Pfalz D.III


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Pfalz D.III

The Pfalz Flugzeug-Werke GmbH was established at Speyer-am-Rhein, Germany, in 1913 by the Everbusch brothers. The company initially licence built aircraft, such as the Morane-Saulnier Type H and Type L. During the early part of World War I Pfalz Flugzueg-Werke was involved in manufacturing the Moranes (under the A.I and E.I designations) and later L.F.G. Roland designs.

The D.III, which appeared in the spring of 1917, was the first biplane fighter produced entirely by the Pfalz Flugzeug-Werke. Its design, by Rudolfo Gehringer, owed much to the Roland fighters that Pfalz had been building under licence, but it was slimmer and generally neater. The Pfalz D.III was robust and well built, with a semi-monocoque ply fuselage, and the wings were of unequal chord to give the pilot a better downward view. Other aircraft using this design technique almost always suffered a structural penalty, which Pfalz avoided by incorporating two spars in the lower wing. As a result, the Pfalz could be dived at higher speeds than contemporary German fighter types without the risk of structural failure, an attribute its pilots found very useful when making high-speed diving attacks on enemy observation balloons. The gap between the upper wing and the fuselage was kept to a minimum, giving the pilot a good all-round field of view.

The prototype D.III was evaluated in June 1917. Very few modifications were found necessary, and the type was quickly cleared for production. To reduce drag, its twin Spandau machine guns were completely buried in the forward fuselage, with only the muzzles protruding. The D.III was followed into production by the D.IIIa, which had an uprated Mercedes engine and guns mounted on top of the fuselage, where they were easier to aim and service. The D.IlIa's wingtips were also more rounded.

The D.III/IIIa was initially issued to home defence units in Bavaria in August 1917. By the end of the year 276 D.IIIs and 114 D.IIIas were in service, and from then on the former was gradually replaced by the latter, of which 433 were with frontline units in April 1918. Forty-six Jagdstaffeln (Jastas) received some D.III/IIIas, but only about a dozen were fully equipped with the type.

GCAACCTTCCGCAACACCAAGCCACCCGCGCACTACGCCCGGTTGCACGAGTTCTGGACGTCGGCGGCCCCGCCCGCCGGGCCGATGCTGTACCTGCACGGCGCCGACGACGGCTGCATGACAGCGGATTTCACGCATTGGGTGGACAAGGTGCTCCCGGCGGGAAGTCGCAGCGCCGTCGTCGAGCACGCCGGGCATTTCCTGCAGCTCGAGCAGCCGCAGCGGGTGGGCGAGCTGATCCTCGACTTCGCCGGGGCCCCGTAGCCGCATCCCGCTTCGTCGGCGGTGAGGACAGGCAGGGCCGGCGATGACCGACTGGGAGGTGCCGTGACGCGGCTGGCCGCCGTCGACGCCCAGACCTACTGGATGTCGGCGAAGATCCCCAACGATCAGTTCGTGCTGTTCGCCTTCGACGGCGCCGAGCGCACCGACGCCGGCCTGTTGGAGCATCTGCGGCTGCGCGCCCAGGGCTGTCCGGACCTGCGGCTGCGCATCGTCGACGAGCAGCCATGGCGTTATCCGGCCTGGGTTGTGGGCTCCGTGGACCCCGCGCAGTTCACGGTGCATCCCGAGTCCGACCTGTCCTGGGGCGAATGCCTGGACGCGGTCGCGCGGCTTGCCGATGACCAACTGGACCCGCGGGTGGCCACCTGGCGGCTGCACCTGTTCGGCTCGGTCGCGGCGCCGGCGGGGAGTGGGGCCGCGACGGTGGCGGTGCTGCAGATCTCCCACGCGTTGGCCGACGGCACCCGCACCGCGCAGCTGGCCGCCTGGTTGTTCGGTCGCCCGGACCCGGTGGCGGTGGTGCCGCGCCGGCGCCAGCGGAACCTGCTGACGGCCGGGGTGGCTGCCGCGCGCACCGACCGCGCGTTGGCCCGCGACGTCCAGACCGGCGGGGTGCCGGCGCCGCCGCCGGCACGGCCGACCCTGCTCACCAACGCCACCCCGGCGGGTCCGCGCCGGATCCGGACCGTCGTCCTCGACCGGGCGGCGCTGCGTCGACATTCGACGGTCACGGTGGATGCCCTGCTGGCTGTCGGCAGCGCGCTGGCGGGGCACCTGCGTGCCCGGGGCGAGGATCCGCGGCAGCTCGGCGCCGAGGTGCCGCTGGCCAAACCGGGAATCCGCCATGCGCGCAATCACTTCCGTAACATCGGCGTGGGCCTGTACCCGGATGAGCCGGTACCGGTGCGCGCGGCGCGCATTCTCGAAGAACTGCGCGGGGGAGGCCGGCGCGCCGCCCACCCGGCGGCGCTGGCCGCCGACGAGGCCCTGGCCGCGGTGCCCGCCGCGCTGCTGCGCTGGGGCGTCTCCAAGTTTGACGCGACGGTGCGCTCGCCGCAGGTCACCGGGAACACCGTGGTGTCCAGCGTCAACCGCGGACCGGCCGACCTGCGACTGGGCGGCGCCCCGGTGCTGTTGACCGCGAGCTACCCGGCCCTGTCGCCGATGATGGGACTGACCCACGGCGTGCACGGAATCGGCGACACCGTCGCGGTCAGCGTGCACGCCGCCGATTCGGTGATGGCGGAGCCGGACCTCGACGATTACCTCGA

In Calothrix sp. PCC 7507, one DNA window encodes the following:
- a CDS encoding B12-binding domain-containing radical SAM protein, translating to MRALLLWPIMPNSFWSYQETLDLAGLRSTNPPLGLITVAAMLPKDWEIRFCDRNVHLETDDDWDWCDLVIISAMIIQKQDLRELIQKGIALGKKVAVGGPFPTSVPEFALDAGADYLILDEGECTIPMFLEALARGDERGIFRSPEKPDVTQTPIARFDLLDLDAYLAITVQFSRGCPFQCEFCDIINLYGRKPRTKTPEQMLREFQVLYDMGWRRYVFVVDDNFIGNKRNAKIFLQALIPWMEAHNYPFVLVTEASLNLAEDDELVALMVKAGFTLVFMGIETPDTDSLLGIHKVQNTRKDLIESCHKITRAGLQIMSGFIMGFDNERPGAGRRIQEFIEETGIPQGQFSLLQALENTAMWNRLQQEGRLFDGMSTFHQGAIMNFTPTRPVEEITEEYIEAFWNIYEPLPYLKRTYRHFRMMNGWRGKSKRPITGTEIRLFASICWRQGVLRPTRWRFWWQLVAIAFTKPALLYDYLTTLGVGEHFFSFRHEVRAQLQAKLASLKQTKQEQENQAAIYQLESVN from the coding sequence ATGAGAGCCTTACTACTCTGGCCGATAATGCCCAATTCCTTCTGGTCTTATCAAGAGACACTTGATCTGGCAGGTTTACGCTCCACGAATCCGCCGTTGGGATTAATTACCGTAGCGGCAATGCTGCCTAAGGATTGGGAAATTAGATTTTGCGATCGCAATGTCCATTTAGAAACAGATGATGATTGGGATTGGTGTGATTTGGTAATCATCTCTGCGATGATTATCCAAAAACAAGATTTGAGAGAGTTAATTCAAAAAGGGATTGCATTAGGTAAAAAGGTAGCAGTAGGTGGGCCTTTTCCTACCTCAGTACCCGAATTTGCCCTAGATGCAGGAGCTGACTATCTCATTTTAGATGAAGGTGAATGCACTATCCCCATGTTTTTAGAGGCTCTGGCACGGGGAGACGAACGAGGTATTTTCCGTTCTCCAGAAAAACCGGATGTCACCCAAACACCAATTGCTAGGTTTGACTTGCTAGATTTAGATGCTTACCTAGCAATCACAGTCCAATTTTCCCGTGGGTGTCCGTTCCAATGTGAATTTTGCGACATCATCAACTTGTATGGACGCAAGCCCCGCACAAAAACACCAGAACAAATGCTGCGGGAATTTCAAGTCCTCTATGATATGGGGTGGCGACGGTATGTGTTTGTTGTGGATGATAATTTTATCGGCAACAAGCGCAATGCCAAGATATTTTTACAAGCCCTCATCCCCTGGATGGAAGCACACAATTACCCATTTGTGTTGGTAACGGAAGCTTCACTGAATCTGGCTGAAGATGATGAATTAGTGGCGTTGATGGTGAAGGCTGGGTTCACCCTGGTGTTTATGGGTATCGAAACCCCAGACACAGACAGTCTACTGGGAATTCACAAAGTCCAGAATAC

Despite its robustness, the Pfalz does not seem to have been popular with many pilots, although some of Germany's leading air aces flew it. Part of the problem probably lay with its rate of climb, which was poor when compared with that of other German types such as the Fokker D.VII, with which the Pfalz was progressively replaced in the summer of 1918.

 ENGINE1 x 180hp Mercedes D.IIIa in-line engine
  Take-off weight935 kg2061 lb
  Wingspan9.40 m31 ft 10 in
  Length6.95 m23 ft 10 in
  Height2.67 m9 ft 9 in
  Max. speed165 km/h103 mph
  Ceiling5180 m17000 ft
  Range350 km217 miles
 ARMAMENT2 x 7.92mm machine-guns

Pepe, e-mail, 22.03.2018 11:55

@Rachel Maddow MSNBC NEWS, That's rich coming from someone who spews propaganda from behind a desk constantly. Projection at it's finest. Fake news is fake. BTW, your segment on the F-22's alleged "vulnerabilities" was the pinnacle of Piere Sprey /Sputnik parroting bullshit. Do some research next time you wanna talk smack about the worlds most powerful military.


Rachel Maddow MSNBC NEWS, e-mail, 15.05.2017 07:58

Dear Sean Hannity,
You should come to Porterville Airport! This Mother's Day Anna Kreisling rolled out of her hangar here a two seater Fokker D-7 in Dutch Markings from 1920. Also a beautiful White and Red Pfalz D-3, a very sleek shark like fighter from World War I. Sean you need to get out more instead of sitting at your desk spewing propaganda!


Robert Preston, Las Vegas, 08.11.2013 06:45

This afternoon a very beautiful blonde flying a Pfalz D-3 flew into Las Vegas airport and was met by seven security guards. She left the airport in a Black Hummer, but the Pfalz D-3 is still here. I asked who the lady was and the guy at the fuel pump said she was Anna Kreisling, the famous German Lady Pilot from World War II. So I asked where she kept her airplanes and he just pointed north and said,"AREA 51!!"


Barry, 05.02.2013 18:34

The DIIIa was replaced by the superior DXII which had the radiator removed from the upper wing to the front of the cylinder block. It was somewhat stronger and more robust than it's predecessors but suffered from production and propoganda priority being given to the more famous Fokker D.VII, which by some accounts was an inferior machine.


juankuan, 18.06.2011 07:40

very good - just what i needed


Larry Greenly, e-mail, 24.07.2009 19:57

I'm looking for a public domain hi-res image (attribution will be given) of a D.III. Do you have one or can you give me a lead?


Rachel, 05.11.2008 23:00

very good - just what i needed


Eli Eyal, e-mail, 17.10.2007 20:31

Loking for Pfalz E

Loking for Pfalz !!



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